It's no secret that more consumer shopping has moved to the Internet. But if you plan to do most of your holiday shopping online this year, you may be missing out on some steep discounts.
Think about it. Who loses when consumers spend their money online? It's the brick-and-mortar retailers who pay rent and stock inventory to meet demand that just might not be there.
Wall Street faced this realty Wednesday when Macy's reported its earnings. The retailer missed estimates, coming in at 36 cents per share in the third quarter, down 20 cents from last year.
“We are disappointed that the pace of sales did not improve in the third quarter, as we had expected,” said Terry J. Lundgren, chairman and chief executive officer of Macy’s, Inc. “Spending by domestic customers remained tepid, especially in key apparel and accessory categories. Simultaneously, the slowdown in buying by international visitors continued to significantly impact Macy’s and Bloomingdale’s stores in tourist centers, which are some of our company’s largest-volume and most profitable locations.”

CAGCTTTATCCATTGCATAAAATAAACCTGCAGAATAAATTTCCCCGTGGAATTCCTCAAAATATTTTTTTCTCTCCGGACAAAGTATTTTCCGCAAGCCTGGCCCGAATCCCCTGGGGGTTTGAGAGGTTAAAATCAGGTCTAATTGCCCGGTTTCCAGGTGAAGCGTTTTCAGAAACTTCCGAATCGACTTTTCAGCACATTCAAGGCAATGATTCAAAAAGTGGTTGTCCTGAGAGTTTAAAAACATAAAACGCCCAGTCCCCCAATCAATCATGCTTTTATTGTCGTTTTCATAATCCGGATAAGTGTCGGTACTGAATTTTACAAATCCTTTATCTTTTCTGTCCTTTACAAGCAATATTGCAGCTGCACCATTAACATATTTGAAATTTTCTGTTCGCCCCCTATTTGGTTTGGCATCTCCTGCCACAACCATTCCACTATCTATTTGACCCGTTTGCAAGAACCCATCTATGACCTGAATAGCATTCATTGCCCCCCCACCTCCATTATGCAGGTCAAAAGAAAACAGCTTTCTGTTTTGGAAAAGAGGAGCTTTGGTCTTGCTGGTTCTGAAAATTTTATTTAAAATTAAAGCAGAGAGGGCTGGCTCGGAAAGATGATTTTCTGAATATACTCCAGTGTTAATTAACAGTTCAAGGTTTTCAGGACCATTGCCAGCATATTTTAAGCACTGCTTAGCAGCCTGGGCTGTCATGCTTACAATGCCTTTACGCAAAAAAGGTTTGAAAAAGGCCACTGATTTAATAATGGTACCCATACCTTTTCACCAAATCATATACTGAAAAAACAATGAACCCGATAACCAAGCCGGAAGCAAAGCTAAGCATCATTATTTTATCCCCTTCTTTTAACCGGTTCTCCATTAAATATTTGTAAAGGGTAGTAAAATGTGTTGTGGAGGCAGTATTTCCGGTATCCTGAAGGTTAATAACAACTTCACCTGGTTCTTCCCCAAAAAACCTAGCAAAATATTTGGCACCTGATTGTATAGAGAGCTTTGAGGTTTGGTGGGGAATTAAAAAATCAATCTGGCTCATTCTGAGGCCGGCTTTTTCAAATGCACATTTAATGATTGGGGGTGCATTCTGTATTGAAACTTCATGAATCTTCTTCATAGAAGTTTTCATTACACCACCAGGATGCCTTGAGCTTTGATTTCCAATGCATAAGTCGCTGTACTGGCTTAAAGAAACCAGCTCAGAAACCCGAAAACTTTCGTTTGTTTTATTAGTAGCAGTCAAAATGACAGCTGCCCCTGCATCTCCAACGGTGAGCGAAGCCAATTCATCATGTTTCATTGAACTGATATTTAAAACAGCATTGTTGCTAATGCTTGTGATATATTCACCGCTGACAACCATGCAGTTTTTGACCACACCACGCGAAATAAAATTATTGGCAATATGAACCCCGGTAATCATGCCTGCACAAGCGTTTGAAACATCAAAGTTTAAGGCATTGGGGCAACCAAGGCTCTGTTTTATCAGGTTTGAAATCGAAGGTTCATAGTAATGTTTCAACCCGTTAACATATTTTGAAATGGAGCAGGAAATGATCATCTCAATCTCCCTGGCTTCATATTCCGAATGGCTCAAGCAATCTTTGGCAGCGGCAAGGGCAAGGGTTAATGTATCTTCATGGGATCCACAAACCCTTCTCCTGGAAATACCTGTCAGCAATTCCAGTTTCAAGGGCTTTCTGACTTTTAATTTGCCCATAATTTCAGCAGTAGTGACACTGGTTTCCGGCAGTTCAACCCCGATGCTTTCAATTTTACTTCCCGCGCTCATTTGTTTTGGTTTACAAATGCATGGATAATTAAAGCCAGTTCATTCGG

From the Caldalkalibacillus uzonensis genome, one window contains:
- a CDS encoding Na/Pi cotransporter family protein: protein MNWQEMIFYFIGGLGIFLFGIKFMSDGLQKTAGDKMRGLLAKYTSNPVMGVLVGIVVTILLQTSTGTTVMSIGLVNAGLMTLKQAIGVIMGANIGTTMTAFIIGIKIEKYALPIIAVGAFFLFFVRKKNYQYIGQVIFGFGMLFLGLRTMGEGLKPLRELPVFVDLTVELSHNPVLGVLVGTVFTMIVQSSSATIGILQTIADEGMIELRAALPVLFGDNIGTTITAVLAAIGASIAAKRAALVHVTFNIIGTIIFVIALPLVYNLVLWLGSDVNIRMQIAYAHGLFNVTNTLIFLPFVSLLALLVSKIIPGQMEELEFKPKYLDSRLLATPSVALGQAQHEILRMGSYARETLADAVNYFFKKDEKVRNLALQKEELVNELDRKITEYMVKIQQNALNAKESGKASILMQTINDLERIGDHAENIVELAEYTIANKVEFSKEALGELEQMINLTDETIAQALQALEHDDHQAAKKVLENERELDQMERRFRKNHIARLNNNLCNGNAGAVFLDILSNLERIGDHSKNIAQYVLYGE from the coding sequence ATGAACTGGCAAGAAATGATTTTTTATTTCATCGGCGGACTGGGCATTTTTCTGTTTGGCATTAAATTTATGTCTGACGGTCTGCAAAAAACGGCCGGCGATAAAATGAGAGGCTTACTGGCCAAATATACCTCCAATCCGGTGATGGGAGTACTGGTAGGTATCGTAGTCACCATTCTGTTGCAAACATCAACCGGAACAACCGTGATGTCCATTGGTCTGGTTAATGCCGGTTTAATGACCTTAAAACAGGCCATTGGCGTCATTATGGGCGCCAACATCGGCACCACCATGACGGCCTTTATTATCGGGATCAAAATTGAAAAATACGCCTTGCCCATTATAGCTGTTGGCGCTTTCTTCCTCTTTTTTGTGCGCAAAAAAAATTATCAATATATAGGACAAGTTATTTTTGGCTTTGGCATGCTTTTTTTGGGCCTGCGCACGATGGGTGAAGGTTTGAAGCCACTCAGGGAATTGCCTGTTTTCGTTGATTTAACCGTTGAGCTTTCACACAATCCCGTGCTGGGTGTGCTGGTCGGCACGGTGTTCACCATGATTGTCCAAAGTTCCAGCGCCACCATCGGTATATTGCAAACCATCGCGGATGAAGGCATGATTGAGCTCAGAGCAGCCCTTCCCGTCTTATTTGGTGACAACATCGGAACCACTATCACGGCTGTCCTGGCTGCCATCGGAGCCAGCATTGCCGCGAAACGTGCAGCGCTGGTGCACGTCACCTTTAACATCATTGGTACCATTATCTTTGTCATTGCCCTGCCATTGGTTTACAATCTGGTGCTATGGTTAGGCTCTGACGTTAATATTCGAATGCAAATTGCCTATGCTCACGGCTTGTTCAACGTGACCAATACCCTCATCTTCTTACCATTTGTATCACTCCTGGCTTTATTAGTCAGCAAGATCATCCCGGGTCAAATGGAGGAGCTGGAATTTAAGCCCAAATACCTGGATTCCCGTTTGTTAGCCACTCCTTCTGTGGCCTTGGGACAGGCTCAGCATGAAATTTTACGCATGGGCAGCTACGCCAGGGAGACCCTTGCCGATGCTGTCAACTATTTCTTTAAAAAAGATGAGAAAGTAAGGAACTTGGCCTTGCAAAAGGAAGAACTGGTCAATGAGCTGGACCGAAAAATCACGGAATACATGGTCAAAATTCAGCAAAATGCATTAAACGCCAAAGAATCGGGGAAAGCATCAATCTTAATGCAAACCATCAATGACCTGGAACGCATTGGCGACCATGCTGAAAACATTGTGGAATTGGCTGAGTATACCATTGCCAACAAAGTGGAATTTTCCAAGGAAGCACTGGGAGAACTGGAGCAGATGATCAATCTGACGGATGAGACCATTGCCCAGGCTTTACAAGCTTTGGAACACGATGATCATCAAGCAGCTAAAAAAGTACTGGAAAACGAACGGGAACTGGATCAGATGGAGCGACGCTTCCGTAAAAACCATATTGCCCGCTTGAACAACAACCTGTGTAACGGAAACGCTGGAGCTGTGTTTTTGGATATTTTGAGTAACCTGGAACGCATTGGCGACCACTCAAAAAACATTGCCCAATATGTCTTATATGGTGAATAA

But that doesn't mean consumers weren't spending money in the third quarter. They just weren't spending as much of it at Macy's.
As a result, Macy's had plenty of inventory going begging, inviting mark downs. And herein lies a potential opportunity for consumers.
Assuming that other brick-and-mortal retailers are having the same experience – falling traffic and lower sales – then going to the mall might yield the biggest savings this holiday season. No matter what the Black Friday deals may be, brick-and-mortal retailers may be forced to slash prices, simply to move merchandise.
“Heading into the fourth quarter, we are shifting our organization into overdrive to focus on sales-driving activities in the holiday shopping season, when Macy’s and Bloomingdale’s shine as destinations for gift-giving and self-purchase,” Lundgren said. “We also will be opening stores in several of our nameplates in the fourth quarter, including a new Bloomingdale’s at Ala Moana in Honolulu.”
It's true that online shopping is more convenient and many of the best deals have been migrating to the Internet, but this year might hold special opportunity. If brick-and-mortar retailers are feeling economic pressure, it may be worth a trip to the mall.